Tamron SP 70-200mm F/2.8 Di VC USD Lens: A Fast Zoom For Full-Frame D-SLRs
The 70-200mm focal length has been the standard tele-zoom choice for many years, offering near normal to a good tele range that suits many practical purposes. Yet, quite a few stock-in-trade 70-200mm lenses had been slow or lost significant aperture as soon as you left the shortest zoom setting, making them a real challenge for handheld, low-light, or even max focal length shooting. Certainly, improvements in sensors and processors in terms of the high ISO/image quality ratio have helped. If you’re too slow on shutter speed with a variable aperture zoom you can always jack up the sensitivity. But that’s not always a great choice and it seems to force you to compromise image quality just to make up for the lens losing “speed” just when you need it most.
The answer seems to be models that have a fairly wide maximum aperture that stays put when zoomed, yet there is another piece of the puzzle that now makes a constant aperture zoom even more attractive, and that’s image stabilization. It can be a lifesaver in many situations, and let’s face it, great photos are not always made on bright, sunny days. Knowing, for example, that you can hand hold a 200mm and shoot at f/2.8 and 1/30 sec at ISO 400 and get very good quality to boot gives great peace of mind.
The Tamron 70-200mm
I recently had an opportunity to field test just such a lens, the Tamron SP 70-200mm F/2.8 Di VC USD. This is a “full-frame” capable lens; on APS-C D-SLRs you go up 50 to 60 percent, depending on model, which means it covers about 120-300mm, which to me is just too long a lens for the kind of shooting I generally have in mind, although some may like that range. I took the lens and a Canon “full framer” with me on a trip to Hong Kong and while I’m generally a wide-angle, handheld kind of guy in such a place, where street shooting is what it’s all about, I’m really glad I had the Tamron along, as it opened doors and picture possibilities that a wider lens would not have afforded. It also handled many of the tasks I had come to associate with a wider zoom—all you have to do is step back a bit.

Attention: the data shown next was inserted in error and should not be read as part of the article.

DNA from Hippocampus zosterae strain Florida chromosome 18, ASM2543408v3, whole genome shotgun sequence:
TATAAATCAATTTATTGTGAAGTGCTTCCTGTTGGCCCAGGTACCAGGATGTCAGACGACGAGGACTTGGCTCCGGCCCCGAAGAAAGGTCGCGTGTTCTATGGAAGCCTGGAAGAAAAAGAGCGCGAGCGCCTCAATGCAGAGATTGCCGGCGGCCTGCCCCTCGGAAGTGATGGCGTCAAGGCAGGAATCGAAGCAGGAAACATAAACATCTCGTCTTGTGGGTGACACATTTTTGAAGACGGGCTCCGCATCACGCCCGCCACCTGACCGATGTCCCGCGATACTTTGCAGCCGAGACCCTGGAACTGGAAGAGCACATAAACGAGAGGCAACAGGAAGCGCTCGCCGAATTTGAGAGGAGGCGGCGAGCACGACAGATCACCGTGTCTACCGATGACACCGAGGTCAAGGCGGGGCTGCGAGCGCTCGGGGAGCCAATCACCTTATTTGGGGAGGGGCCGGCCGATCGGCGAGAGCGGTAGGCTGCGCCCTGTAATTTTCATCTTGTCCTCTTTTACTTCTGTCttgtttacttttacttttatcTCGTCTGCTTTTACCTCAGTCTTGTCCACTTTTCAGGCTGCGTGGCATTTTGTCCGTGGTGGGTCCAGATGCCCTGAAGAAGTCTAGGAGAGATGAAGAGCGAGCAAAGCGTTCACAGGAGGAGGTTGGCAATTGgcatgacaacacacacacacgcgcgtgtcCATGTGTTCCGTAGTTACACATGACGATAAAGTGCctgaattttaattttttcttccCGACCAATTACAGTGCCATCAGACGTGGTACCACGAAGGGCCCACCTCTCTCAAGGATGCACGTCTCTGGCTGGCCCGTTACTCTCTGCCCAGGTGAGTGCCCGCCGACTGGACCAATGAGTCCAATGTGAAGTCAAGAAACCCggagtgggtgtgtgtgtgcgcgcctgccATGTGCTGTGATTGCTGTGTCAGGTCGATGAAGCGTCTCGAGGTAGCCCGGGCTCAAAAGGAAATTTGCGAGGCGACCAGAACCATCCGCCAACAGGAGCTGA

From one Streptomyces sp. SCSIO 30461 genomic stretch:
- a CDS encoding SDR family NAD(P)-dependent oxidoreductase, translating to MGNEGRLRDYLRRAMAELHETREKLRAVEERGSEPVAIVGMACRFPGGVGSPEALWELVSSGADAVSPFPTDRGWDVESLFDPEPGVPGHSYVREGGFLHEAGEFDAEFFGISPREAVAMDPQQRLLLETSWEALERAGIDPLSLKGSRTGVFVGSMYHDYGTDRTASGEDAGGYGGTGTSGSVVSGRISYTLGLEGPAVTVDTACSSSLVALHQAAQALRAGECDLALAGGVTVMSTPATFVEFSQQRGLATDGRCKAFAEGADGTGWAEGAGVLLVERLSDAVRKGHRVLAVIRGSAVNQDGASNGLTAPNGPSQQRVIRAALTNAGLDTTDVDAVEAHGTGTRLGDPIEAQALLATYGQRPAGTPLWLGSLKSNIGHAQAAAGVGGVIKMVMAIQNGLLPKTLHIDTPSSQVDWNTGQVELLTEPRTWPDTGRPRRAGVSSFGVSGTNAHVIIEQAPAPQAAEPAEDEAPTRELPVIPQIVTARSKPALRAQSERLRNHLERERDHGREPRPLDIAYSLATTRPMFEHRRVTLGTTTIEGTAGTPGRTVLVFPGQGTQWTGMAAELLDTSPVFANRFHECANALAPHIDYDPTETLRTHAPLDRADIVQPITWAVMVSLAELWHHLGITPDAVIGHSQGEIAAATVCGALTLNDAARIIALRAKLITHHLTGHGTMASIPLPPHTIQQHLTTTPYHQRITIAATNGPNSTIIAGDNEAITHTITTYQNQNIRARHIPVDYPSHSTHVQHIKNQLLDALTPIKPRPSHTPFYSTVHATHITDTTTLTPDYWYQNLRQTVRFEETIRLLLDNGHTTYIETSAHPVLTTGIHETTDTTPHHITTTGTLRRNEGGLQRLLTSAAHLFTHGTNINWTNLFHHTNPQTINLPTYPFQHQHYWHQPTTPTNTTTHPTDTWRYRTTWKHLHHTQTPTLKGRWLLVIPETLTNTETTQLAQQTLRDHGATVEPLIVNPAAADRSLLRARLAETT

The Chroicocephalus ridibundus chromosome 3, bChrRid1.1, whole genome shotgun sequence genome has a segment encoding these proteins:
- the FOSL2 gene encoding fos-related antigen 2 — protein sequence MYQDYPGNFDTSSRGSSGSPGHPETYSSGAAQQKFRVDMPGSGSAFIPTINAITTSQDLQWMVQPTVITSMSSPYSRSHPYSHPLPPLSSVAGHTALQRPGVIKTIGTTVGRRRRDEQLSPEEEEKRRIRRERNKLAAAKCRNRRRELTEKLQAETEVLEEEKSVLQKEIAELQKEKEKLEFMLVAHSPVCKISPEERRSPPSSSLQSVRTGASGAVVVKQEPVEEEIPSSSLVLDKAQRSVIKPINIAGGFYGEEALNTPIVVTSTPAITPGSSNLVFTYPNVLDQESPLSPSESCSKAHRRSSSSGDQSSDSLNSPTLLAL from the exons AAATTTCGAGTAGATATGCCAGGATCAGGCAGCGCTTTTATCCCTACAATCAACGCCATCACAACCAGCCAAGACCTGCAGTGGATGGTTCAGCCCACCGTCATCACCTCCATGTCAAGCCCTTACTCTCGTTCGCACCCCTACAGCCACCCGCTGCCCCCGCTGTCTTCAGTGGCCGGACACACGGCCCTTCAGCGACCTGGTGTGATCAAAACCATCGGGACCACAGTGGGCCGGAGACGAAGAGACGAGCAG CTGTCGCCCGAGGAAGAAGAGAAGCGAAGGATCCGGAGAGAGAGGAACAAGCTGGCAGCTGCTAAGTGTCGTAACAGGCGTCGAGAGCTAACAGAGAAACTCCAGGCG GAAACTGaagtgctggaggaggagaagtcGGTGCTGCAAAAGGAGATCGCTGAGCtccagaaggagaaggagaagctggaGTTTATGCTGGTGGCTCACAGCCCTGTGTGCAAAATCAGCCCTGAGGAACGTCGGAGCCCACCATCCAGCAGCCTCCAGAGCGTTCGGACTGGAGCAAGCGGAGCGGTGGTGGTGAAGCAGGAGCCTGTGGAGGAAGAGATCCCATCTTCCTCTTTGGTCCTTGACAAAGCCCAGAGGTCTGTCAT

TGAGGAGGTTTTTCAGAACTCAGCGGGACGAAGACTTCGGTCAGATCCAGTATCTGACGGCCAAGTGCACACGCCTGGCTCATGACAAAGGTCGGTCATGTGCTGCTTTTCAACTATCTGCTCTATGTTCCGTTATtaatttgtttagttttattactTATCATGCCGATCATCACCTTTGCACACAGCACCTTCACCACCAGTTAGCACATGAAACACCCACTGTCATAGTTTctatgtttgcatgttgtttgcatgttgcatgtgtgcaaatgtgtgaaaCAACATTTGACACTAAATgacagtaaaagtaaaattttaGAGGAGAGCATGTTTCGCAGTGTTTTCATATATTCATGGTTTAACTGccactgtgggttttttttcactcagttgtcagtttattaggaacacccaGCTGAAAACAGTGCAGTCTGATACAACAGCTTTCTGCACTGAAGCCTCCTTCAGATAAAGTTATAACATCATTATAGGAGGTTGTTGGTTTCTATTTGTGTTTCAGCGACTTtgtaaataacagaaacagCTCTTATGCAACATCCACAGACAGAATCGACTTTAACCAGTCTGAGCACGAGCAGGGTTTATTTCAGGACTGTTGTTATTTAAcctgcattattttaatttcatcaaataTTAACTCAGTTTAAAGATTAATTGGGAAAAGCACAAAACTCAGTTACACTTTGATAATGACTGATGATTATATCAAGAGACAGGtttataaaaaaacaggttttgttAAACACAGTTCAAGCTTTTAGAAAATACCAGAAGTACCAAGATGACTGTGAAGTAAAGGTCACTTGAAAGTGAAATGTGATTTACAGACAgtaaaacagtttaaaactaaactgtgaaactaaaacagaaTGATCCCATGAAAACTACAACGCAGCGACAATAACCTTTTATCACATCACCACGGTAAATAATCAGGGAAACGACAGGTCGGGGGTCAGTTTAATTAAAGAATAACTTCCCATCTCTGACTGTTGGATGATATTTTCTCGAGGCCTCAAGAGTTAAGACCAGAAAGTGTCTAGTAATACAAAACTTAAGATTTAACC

Specs And Applications
First, some specs. This lens is not lightweight, but having worked with other constant aperture tele-zooms in the past it’s not bad, at about 52 oz. As I was going to be hand holding the lens all the time I shaved a few ounces off that by leaving the detachable tripod mount collar at home, but do take note that it’s included in the package, a good thing for when you use the lens astride the sticks.
It’s constructed of 23 elements in 17 groups and has a minimum focusing distance of a little over 4 feet, so it could be used for close work when zoomed out, but it’s certainly not what you’d call a macro (in fact, it’s 1:8). Max aperture of course is f/2.8, but minimum is a very lovely f/32, not much help when hand holding, at least for what I shot, but great for those who will work on a tripod.
The lens is crisp and sharp, and to help reduce flare across its 77mm diameter it comes with a very substantial flower-shaped lens hood. When it’s on the lens it adds a good 4 to 5” to the already 7.7” optic, so be aware of that when choosing a camera bag for the day’s work. I usually left it off because I carried my rig in a shoulder messenger bag and mounted it when I felt the shot called for it, but all in all that’s a pretty big lens hood and when it’s on the lens the whole rig is quite long.
The AF is very fast and very quiet; USD stands for Ultrasonic Silent Drive, and they aren’t kidding. I heard no gnashing or grinding and focus snapped in every time, even in very low light. In other words, camera and lens played nicely on that front. There is a manual focus switch on the lens but I felt no need to use it, but you can “fine-tune” AF manually without switching off AF or fear stripping gears, but again I didn’t feel the need to, a decision which was justified by results.
The only other switch on the lens is for VC (Vibration Compensation) or not—there are no middling modes for rocking boats, moving sidewalks, etc. It’s there for when you mount the camera on a tripod, and that’s when you should switch VC off. In fact, I did shoot on rocking boats and moving sidewalks with it on, and saw no problems steadiness-wise.
The only other image characteristic that is spec-oriented is the nine-bladed diaphragm, the holy grail for that mystical bokeh effect, a pleasing rendition of out-of-focus details. I specifically tested for that and I have to say they are quite beautiful, so stand back, set the lens at f/2.8, and place a subject against a bunch of distant lights or a colorful field and you’ll be quite pleased.
Other than that handling is quite nice with good gripping surfaces and ease of use and no “zoom creep” that is standard with push-pull zooms but fairly rare today. There was no drift even when the lens was draped over a shoulder, though perhaps “drape” is not an appropriate term for this size and weight lens.
I’ll let the images and captions do the rest of the talking here, and you can get full specs on the Tamron website. In the past I might not even have considered a 70-200mm as a “street” lens, but the Tamron 70-200mm has pretty much changed my mind.
The Tamron SP 70-200mm F/2.8 Di VC USD lens has an MSRP of $1499. The lens is available in Canon, Nikon, and Sony mounts; note: the Sony mount does not include VC. For more information, contact Tamron USA, Inc. at www.tamron-usa.com.